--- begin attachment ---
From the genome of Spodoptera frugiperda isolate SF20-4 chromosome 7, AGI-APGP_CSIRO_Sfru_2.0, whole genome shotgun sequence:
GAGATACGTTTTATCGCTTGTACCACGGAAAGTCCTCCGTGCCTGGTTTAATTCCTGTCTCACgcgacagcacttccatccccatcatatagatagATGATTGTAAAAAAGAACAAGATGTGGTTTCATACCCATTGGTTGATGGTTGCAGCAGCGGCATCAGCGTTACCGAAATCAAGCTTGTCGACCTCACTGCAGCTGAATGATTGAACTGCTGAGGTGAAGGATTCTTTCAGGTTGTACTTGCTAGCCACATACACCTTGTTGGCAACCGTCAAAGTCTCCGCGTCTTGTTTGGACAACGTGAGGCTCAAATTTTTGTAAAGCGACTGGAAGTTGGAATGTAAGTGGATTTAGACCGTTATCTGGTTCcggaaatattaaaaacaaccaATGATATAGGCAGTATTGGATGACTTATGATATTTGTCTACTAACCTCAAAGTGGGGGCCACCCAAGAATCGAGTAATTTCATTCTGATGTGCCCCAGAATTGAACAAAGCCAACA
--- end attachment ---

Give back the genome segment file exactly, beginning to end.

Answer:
From the genome of Spodoptera frugiperda isolate SF20-4 chromosome 7, AGI-APGP_CSIRO_Sfru_2.0, whole genome shotgun sequence:
GAGATACGTTTTATCGCTTGTACCACGGAAAGTCCTCCGTGCCTGGTTTAATTCCTGTCTCACgcgacagcacttccatccccatcatatagatagATGATTGTAAAAAAGAACAAGATGTGGTTTCATACCCATTGGTTGATGGTTGCAGCAGCGGCATCAGCGTTACCGAAATCAAGCTTGTCGACCTCACTGCAGCTGAATGATTGAACTGCTGAGGTGAAGGATTCTTTCAGGTTGTACTTGCTAGCCACATACACCTTGTTGGCAACCGTCAAAGTCTCCGCGTCTTGTTTGGACAACGTGAGGCTCAAATTTTTGTAAAGCGACTGGAAGTTGGAATGTAAGTGGATTTAGACCGTTATCTGGTTCcggaaatattaaaaacaaccaATGATATAGGCAGTATTGGATGACTTATGATATTTGTCTACTAACCTCAAAGTGGGGGCCACCCAAGAATCGAGTAATTTCATTCTGATGTGCCCCAGAATTGAACAAAGCCAACA